Former Reserve Bank of India (RBI) deputy governor Viral Acharya has called on central bankers to not compromise while performing their duties and raise issues with the government even if it comes at the cost of losing their job.
"Sometimes, the tendency of technocrats in central banks is to think, 'Oh, I have to do my regular day job, I have to do a part of my legal mandate well. So, let me just not confront these issues in my day-to-day dealings with the government. Let me just strike compromises or turn a blind eye,'" Acharya said during a webinar hosted by the International Monetary Fund (IMF) on June 14 on the regulation, supervision, and handling of distress in public sector banks (PSBs).
"Of course, there are many technocrats who don't necessarily follow this approach. But I think that a string of technocrats each doing their job in a narrow space and making these compromises, actually leave their countries with a fairly bad outcome stitched together over periods of time."
"I see compromises by central bankers in India over long stretches of time as having given fairly compromised and terrible banking sector outcomes over the last five decades. Of course, if you raise a voice, if you push for advocacy or reform of public sector banks, if you push openly for legal reforms, that is going to be difficult. It can lead sometimes to (chuckles) you not having the right relationships with the finance ministry. In extreme cases it can lead to a loss of job. But my sense is technocrats should embrace these risks," Acharya said.
Acharya took charge as a deputy governor of the RBI in January 2017. However, he resigned in July 2019, around six months before the end of his three-year term, citing "unavoidable personal circumstances".
Acharya, who is the CV Starr Professor of Economics at New York University's Stern School of Business, enjoyed a fraught relationship with the government during his time at the RBI. In an October 2018 speech (external link), Acharya said governments that "do not respect central bank independence will sooner or later incur the wrath of financial markets". The speech, which came amid a tussle between the government and the RBI over the latter's reserves, created a furore.
Acharya’s resignation from the RBI was preceded by similar high-level exits.
Raghuram Rajan, who served a three-year term as the governor starting September 2013, faced repeated political attacks for his speeches regarding tolerance and central bank independence. In a letter to RBI staff in June 2016, Rajan wrote he would be returning to academia after his term ended.
Meanwhile, Urjit Patel — Rajan's successor as governor — resigned on December 10, 2018, two years and three months into the job. Patel, who cited "personal reasons" in a statement announcing his resignation, also had a turbulent relationship with the government.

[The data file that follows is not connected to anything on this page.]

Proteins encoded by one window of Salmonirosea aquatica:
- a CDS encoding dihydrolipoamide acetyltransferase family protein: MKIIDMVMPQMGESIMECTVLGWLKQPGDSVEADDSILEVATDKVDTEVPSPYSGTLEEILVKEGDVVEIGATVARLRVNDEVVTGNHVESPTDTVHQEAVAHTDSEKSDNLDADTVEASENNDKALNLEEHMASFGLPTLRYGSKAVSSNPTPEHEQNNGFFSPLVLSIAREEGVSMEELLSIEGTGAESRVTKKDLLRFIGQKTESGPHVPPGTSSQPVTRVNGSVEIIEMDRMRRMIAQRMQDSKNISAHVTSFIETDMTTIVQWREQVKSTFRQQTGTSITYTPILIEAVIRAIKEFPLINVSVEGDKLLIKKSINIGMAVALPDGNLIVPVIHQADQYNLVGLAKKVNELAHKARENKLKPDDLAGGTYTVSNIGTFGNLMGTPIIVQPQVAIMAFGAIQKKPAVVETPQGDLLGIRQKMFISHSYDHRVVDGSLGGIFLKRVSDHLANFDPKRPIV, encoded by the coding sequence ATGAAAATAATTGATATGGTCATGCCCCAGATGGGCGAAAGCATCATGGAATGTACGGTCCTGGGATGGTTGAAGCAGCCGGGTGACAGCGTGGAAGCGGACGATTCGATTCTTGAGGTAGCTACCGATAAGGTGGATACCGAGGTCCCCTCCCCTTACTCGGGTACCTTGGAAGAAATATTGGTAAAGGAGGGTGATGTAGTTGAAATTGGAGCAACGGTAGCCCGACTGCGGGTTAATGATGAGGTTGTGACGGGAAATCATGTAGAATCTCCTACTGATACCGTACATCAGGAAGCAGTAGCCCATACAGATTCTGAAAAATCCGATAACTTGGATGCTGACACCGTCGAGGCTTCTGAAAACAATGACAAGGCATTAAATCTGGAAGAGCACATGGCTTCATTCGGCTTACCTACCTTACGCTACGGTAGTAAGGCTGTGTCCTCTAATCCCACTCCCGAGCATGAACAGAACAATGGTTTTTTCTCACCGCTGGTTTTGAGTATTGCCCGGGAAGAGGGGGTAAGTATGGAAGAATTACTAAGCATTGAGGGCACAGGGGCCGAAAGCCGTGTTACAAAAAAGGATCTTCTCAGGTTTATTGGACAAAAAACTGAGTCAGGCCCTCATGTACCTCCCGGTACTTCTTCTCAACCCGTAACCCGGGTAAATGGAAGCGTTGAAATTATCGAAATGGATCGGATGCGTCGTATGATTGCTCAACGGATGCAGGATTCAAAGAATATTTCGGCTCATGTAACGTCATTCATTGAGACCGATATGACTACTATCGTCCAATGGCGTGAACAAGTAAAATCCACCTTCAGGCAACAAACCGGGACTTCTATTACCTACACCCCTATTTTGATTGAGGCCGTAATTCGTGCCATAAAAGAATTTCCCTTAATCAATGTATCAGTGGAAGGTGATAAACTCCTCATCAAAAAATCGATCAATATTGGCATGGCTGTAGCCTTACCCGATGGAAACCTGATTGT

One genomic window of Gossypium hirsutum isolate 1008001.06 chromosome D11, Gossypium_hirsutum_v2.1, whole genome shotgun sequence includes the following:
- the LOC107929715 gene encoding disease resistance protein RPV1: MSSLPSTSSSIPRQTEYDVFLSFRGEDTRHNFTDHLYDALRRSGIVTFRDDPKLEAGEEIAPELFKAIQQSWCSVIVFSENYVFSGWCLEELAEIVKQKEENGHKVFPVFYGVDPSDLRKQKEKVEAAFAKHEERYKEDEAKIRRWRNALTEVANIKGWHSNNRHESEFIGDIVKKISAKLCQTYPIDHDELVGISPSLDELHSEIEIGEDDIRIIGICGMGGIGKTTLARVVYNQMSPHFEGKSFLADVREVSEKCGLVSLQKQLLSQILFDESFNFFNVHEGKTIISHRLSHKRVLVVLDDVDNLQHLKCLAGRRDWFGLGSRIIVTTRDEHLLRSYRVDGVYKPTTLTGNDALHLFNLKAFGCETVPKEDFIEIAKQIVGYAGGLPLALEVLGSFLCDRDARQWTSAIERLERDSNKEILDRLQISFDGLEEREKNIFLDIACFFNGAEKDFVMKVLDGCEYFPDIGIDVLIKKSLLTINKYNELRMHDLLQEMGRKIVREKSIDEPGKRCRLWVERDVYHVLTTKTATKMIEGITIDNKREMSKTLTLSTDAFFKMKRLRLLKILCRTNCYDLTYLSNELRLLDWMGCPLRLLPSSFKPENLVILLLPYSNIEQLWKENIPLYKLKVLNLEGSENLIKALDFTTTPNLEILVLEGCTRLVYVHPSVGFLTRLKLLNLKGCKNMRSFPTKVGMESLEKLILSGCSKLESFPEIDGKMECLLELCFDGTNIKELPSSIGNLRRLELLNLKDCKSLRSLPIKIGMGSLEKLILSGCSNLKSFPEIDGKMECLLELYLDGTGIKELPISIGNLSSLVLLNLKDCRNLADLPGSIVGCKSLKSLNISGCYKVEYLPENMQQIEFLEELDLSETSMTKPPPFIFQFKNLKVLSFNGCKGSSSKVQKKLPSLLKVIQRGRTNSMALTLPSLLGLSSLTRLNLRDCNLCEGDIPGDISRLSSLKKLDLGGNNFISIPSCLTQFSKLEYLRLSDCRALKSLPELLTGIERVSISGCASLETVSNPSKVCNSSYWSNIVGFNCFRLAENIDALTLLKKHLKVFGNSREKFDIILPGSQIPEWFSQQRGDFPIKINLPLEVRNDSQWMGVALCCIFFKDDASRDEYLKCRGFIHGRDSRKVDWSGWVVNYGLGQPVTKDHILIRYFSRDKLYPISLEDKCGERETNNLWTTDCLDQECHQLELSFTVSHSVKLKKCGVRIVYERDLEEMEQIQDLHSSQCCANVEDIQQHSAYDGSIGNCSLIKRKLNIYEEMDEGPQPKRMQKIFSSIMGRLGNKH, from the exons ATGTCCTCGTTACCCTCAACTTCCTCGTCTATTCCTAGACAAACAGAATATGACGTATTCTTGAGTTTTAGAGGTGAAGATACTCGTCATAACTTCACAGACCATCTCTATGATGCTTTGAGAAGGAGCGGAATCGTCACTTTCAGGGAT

In his book 'Overdraft', released in July 2020, Patel wrote that India's fledgling bankruptcy law was deliberately weakened in mid-2018 after the RBI released its famous February 12, 2018 circular that spelt out an amended framework for the resolution of banks' stressed assets. According to Patel, he and the then finance minister, the late Arun Jaitley, were "until then, for the most part...on the same page". However, the aforementioned circular led to a "legal onslaught" on the RBI, Patel wrote.
Patel was succeeded by Shaktikanta Das on December 12, 2018. Das, a former economic affairs secretary, has been widely credited with repairing the relationship between North Block and Mint Street.
Cost of PSU banks
In his comments at the IMF webinar on June 14, Acharya said the Indian banking sector and the taxpayer were suffering from government ownership of banks.
"…certain rules and regulations of the banking sector have to be uniform. For example, you can't have an accounting standard for banks which is different between public sector banks and private banks. Why has India not adopted the IFRS (International Financial Reporting Standards) accounting system? Why has India not adopted expected credit loss provisioning? Why has India not adopted accelerated provisioning standards, which don't backload provisions after defaults and NPAs (non-performing assets) have been recognised?"
Acharya said the source of these problems was the government's refusal to loosen its purse strings further to infuse more capital into PSBs. The non-implementation of these standards and PSBs' ability to "get away with certain kinds of extraordinarily delayed provisioning standards", according to Acharya, was resulting in a “race to the bottom for the entire banking sector”.
Calling the presence of PSBs in India a “historic accident”, Acharya said data and economic forces at play in India’s financial sector showed they were causing a huge loss to the taxpayer.
"Taxpayers in India are running a huge negative account because of the presence of public sector banks. And I think any gains that can be brought to the table, such as creation of bank accounts for financial inclusion…I am never able to attribute that success squarely at the doorstep of public sector banks," the former central banker said."I constantly pushed for the reform of these banks — improve their governance, and then as a last step, hand over their ownership to the private sector. It seems it's possible to have banking crises even with private banks, so why take on the additional burden of running this through a massive taxpayer loss?"